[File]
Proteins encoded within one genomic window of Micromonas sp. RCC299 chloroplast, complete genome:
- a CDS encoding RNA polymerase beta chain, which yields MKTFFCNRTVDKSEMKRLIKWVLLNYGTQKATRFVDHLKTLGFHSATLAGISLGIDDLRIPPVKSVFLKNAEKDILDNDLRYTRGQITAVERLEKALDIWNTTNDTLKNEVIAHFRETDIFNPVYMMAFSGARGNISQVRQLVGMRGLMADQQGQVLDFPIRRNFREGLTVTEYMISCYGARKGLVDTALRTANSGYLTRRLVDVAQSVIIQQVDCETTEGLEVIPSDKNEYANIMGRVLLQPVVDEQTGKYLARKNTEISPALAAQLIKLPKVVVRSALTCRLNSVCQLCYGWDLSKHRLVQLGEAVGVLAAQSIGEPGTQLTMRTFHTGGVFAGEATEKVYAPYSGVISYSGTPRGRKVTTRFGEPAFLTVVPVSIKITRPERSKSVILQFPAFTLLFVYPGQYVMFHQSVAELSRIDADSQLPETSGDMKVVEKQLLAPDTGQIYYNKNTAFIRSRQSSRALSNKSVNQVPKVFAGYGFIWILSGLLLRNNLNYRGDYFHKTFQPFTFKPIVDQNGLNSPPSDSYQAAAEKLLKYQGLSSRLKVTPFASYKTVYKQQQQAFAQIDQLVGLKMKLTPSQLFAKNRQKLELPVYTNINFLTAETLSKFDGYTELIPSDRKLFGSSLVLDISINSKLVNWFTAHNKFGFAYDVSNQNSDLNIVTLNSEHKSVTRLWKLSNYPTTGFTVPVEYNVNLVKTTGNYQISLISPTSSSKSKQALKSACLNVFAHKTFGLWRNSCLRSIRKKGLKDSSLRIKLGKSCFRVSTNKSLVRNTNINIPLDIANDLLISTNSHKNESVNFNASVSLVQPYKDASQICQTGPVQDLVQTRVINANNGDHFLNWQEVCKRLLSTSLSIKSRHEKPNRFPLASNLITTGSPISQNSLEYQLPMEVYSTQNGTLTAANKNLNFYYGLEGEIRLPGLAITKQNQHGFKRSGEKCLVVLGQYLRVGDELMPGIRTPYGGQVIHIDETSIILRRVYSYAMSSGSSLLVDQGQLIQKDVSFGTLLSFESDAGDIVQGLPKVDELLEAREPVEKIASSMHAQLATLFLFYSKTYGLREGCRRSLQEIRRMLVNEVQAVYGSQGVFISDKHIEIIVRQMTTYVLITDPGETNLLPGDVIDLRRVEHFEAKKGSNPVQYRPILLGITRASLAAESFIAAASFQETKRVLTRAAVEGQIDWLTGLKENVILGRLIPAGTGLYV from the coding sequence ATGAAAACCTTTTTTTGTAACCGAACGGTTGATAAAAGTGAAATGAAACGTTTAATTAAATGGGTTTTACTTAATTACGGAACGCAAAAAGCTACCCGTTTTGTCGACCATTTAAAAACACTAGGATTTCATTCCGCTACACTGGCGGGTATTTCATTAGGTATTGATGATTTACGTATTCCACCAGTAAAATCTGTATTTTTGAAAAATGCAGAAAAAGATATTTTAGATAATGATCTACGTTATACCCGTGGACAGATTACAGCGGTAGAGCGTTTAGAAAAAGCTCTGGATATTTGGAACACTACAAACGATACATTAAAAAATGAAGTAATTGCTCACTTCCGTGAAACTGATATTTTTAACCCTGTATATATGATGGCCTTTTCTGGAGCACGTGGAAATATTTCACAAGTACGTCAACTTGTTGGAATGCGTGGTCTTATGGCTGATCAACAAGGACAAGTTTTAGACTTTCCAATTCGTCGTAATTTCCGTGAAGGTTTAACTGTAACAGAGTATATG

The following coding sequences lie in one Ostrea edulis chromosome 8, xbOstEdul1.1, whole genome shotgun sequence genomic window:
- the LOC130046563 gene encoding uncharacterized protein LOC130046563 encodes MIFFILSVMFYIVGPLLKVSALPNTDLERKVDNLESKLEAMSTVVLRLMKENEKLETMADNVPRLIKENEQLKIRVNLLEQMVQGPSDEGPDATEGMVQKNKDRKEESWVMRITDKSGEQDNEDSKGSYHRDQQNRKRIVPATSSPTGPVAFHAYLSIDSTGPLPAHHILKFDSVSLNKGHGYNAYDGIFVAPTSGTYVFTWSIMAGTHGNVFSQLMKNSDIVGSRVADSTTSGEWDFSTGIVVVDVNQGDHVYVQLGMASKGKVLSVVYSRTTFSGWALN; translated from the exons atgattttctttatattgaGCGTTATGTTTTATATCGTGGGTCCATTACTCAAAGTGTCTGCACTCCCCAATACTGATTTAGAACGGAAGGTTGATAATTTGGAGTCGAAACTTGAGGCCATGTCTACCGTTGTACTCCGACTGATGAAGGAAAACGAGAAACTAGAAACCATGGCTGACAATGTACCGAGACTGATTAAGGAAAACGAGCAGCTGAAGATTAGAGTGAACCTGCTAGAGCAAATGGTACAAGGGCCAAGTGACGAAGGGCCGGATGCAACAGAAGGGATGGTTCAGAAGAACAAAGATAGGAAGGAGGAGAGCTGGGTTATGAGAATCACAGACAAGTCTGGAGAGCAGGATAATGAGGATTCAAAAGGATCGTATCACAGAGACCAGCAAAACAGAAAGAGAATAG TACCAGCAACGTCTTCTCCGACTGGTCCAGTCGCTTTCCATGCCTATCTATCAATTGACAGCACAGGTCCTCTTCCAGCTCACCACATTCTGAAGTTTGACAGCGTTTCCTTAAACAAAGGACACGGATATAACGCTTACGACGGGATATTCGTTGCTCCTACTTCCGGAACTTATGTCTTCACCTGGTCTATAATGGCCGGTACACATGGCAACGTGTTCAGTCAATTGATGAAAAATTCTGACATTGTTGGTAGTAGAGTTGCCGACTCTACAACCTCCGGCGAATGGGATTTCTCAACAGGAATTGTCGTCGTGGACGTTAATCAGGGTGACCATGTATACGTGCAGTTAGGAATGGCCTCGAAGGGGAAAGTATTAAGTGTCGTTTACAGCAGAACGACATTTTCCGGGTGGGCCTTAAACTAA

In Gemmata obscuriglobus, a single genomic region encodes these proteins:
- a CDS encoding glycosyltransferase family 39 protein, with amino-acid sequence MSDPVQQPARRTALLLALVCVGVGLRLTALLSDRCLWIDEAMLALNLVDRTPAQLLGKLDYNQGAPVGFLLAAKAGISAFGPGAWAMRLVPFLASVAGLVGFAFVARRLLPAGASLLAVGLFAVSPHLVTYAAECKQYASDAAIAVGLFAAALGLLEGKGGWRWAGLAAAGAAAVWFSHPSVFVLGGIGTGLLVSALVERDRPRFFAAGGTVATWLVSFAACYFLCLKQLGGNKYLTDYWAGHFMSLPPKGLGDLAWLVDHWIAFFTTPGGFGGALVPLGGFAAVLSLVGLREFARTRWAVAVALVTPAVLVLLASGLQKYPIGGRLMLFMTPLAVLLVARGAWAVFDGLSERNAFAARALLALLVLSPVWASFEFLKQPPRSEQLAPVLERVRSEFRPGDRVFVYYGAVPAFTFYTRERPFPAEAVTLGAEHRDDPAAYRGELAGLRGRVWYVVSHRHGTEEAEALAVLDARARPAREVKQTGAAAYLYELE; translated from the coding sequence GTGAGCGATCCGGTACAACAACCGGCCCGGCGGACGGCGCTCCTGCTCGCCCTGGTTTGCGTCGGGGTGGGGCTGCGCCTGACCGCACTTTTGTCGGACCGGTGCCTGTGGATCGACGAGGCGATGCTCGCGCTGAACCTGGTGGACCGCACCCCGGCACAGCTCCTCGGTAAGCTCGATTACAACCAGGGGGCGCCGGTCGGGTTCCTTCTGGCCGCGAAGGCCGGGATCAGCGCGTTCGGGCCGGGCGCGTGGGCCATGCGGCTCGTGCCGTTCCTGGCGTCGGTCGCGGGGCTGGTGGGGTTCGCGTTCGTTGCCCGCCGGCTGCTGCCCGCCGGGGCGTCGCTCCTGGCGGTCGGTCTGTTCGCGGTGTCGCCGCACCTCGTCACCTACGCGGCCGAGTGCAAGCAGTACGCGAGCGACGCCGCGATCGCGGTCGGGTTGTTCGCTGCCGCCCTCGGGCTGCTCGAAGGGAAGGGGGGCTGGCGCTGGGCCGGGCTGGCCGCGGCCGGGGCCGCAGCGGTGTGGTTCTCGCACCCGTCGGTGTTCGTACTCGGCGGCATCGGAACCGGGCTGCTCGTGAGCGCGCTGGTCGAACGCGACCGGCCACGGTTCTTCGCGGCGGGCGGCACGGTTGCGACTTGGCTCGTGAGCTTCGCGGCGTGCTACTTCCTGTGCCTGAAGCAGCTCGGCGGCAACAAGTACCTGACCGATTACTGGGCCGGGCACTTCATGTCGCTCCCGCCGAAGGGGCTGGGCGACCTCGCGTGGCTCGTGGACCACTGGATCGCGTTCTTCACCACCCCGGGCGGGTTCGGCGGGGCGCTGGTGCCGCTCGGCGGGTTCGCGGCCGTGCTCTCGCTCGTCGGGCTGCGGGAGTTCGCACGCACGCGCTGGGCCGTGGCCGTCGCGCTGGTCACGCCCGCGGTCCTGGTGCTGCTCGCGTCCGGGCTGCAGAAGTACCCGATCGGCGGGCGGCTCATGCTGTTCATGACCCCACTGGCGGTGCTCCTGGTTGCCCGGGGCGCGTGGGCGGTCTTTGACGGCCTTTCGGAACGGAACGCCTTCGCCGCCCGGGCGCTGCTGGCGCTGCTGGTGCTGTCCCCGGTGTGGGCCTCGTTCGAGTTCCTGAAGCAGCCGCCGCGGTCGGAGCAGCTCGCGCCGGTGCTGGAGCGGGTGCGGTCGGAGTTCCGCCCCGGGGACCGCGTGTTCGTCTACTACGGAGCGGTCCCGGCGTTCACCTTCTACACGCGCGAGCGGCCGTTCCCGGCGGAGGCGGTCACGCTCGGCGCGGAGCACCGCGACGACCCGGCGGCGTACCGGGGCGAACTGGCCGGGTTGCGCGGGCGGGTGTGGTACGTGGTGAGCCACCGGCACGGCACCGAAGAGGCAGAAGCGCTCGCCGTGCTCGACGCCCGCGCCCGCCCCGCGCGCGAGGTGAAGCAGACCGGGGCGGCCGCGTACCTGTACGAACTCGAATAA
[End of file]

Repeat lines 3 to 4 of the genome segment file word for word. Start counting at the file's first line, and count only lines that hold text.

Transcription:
The following coding sequences lie in one Ostrea edulis chromosome 8, xbOstEdul1.1, whole genome shotgun sequence genomic window:
- the LOC130046563 gene encoding uncharacterized protein LOC130046563 encodes MIFFILSVMFYIVGPLLKVSALPNTDLERKVDNLESKLEAMSTVVLRLMKENEKLETMADNVPRLIKENEQLKIRVNLLEQMVQGPSDEGPDATEGMVQKNKDRKEESWVMRITDKSGEQDNEDSKGSYHRDQQNRKRIVPATSSPTGPVAFHAYLSIDSTGPLPAHHILKFDSVSLNKGHGYNAYDGIFVAPTSGTYVFTWSIMAGTHGNVFSQLMKNSDIVGSRVADSTTSGEWDFSTGIVVVDVNQGDHVYVQLGMASKGKVLSVVYSRTTFSGWALN; translated from the exons atgattttctttatattgaGCGTTATGTTTTATATCGTGGGTCCATTACTCAAAGTGTCTGCACTCCCCAATACTGATTTAGAACGGAAGGTTGATAATTTGGAGTCGAAACTTGAGGCCATGTCTACCGTTGTACTCCGACTGATGAAGGAAAACGAGAAACTAGAAACCATGGCTGACAATGTACCGAGACTGATTAAGGAAAACGAGCAGCTGAAGATTAGAGTGAACCTGCTAGAGCAAATGGTACAAGGGCCAAGTGACGAAGGGCCGGATGCAACAGAAGGGATGGTTCAGAAGAACAAAGATAGGAAGGAGGAGAGCTGGGTTATGAGAATCACAGACAAGTCTGGAGAGCAGGATAATGAGGATTCAAAAGGATCGTATCACAGAGACCAGCAAAACAGAAAGAGAATAG TACCAGCAACGTCTTCTCCGACTGGTCCAGTCGCTTTCCATGCCTATCTATCAATTGACAGCACAGGTCCTCTTCCAGCTCACCACATTCTGAAGTTTGACAGCGTTTCCTTAAACAAAGGACACGGATATAACGCTTACGACGGGATATTCGTTGCTCCTACTTCCGGAACTTATGTCTTCACCTGGTCTATAATGGCCGGTACACATGGCAACGTGTTCAGTCAATTGATGAAAAATTCTGACATTGTTGGTAGTAGAGTTGCCGACTCTACAACCTCCGGCGAATGGGATTTCTCAACAGGAATTGTCGTCGTGGACGTTAATCAGGGTGACCATGTATACGTGCAGTTAGGAATGGCCTCGAAGGGGAAAGTATTAAGTGTCGTTTACAGCAGAACGACATTTTCCGGGTGGGCCTTAAACTAA